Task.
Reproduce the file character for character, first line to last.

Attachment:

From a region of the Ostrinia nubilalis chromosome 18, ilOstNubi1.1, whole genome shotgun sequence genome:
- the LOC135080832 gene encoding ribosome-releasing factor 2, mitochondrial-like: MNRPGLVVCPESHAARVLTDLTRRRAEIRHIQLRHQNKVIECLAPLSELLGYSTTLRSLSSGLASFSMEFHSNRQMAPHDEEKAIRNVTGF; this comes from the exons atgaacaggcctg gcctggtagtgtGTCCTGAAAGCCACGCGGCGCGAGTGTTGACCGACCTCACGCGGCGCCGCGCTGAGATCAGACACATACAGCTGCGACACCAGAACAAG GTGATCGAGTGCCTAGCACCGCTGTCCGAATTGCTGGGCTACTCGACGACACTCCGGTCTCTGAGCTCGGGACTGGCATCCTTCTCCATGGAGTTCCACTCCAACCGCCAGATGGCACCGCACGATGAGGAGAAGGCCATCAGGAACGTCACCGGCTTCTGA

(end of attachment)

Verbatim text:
From a region of the Ostrinia nubilalis chromosome 18, ilOstNubi1.1, whole genome shotgun sequence genome:
- the LOC135080832 gene encoding ribosome-releasing factor 2, mitochondrial-like: MNRPGLVVCPESHAARVLTDLTRRRAEIRHIQLRHQNKVIECLAPLSELLGYSTTLRSLSSGLASFSMEFHSNRQMAPHDEEKAIRNVTGF; this comes from the exons atgaacaggcctg gcctggtagtgtGTCCTGAAAGCCACGCGGCGCGAGTGTTGACCGACCTCACGCGGCGCCGCGCTGAGATCAGACACATACAGCTGCGACACCAGAACAAG GTGATCGAGTGCCTAGCACCGCTGTCCGAATTGCTGGGCTACTCGACGACACTCCGGTCTCTGAGCTCGGGACTGGCATCCTTCTCCATGGAGTTCCACTCCAACCGCCAGATGGCACCGCACGATGAGGAGAAGGCCATCAGGAACGTCACCGGCTTCTGA